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Friday, December 23, 2011
Watt takes blame for big penalty night

By Paul Kuharsky

INDIANAPOLIS – J.J. Watt is no-nonsense.

Watt
Watt
So after the Texans lost a 19-16 decision to the Colts on Thursday night, as he fielded questions about his large role in a bad penalty night for the Houston, he didn’t want to discuss nuance.

“No matter how they happen, you can’t get penalties,” the defensive end said following a game that included a sack, two tackles for loss and three batted passes. “They were called. That’s all I can say. The penalties were called, you can’t argue with the referee and we’ve got to move forward.”

The Texans were flagged for 11 penalties worth 84 yards and six first downs. Three more calls were declined.

Watt was flagged for illegal use of the hands — the penalty was declined — and a highly debatable roughing-the-passer call in the first half. Then he was called for illegal use of the hands and roughing the passer on a hit below the knees on consecutive plays during the Colts’ game-winning touchdown drive. The pair got Indianapolis 14 yards closer to the end zone and stopped the clock for a team with no timeouts.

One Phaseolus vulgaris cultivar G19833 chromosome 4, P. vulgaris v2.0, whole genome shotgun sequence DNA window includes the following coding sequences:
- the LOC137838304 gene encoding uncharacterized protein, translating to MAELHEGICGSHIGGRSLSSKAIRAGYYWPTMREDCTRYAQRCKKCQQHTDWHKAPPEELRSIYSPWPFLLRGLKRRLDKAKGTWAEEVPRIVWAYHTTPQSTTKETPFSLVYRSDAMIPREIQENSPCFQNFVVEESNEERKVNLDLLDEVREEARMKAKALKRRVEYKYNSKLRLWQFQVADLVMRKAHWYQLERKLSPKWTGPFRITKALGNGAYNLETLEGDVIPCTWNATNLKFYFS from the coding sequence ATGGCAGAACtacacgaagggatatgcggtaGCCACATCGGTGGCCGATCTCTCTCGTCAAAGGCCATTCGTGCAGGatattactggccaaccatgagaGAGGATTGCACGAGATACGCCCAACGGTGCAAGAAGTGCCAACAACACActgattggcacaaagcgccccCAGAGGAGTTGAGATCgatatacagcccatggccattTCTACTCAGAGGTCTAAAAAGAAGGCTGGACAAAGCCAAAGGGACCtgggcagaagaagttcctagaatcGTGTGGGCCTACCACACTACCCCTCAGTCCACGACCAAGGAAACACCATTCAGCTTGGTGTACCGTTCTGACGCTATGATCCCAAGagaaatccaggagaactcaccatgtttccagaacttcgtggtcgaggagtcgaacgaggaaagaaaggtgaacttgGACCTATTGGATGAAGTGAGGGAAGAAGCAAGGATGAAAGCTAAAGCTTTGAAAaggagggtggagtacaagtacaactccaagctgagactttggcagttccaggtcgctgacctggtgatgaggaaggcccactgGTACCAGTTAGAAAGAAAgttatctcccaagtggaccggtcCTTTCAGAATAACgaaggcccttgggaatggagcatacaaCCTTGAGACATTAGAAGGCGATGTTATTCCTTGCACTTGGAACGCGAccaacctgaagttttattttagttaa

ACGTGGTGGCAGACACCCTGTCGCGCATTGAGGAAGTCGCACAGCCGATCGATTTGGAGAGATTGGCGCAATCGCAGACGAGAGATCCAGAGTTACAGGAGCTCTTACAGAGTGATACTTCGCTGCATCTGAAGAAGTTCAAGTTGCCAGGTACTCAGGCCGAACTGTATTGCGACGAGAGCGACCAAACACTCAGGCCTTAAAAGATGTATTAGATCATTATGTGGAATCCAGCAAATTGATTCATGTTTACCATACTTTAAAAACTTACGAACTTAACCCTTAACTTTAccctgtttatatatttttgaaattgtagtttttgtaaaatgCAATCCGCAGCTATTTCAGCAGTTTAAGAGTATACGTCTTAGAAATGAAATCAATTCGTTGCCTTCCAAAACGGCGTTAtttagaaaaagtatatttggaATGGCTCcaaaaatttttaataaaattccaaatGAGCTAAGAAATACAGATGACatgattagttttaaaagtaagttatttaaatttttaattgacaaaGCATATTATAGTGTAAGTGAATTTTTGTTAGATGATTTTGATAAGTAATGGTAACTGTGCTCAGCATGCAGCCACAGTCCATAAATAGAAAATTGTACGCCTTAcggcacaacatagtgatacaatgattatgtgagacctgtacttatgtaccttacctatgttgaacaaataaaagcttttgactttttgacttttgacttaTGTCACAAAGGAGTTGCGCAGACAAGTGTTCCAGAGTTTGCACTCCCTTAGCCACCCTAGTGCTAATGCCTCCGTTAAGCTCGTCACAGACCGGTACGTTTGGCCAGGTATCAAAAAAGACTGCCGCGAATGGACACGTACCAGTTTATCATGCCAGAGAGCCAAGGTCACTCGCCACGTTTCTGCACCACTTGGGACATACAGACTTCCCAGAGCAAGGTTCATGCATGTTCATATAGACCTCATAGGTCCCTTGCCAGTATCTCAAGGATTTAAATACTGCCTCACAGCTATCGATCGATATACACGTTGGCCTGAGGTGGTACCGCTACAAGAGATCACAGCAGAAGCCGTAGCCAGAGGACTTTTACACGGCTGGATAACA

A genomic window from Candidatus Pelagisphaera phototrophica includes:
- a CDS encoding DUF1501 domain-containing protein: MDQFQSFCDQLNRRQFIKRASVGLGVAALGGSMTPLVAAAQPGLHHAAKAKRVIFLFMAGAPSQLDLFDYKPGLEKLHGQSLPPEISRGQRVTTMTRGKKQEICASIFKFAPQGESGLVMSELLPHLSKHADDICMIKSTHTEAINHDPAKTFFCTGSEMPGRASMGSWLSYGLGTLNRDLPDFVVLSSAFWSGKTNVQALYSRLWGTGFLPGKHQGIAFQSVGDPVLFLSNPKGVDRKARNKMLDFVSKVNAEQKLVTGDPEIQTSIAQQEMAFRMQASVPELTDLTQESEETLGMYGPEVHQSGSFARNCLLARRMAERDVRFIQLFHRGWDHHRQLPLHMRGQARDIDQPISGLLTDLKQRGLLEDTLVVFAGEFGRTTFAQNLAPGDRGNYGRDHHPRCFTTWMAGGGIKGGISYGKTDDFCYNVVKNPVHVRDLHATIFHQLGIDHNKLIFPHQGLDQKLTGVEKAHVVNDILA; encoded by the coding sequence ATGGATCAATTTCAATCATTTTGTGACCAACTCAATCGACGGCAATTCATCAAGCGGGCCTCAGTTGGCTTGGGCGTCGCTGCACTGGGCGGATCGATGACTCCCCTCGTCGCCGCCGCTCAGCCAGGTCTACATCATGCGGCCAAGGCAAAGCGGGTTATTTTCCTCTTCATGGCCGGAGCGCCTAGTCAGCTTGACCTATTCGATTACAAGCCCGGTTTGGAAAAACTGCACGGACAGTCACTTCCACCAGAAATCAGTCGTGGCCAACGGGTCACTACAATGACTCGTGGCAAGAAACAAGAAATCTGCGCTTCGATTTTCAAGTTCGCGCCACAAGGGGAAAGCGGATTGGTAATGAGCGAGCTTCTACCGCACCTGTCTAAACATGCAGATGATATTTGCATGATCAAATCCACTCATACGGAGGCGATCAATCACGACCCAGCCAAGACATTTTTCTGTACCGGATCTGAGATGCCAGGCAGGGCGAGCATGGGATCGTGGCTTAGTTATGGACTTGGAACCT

“We hurt ourselves way too much all night long,” coach Gary Kubiak said, after doing his best to take the blame for a lack of discipline.

Watt was told he hit Dan Orlovsky in the helmet on the first roughing call. If he did, it was the sort of glancing, incidental touch that’s not supposed to be a penalty. Replays showed him tackling the quarterback right at the waist.

A fourth-quarter call against Indianapolis safety Antoine Bethea also elicited gasps from the crowd. Bethea crashed into Kevin Walter and was whistled for unnecessary roughness when he appeared to not even be trying to hit the receiver as he went for the ball. The resulting 15 yards helped move the Texans to a field goal that built their lead to 16-12.

"I was just trying to go for the ball and we collided. I guess I’ll be waiting on that FedEx on Wednesday," Bethea said, referring to how the league informs players of fines. "When they throw the flag, we’re not going to argue with it.”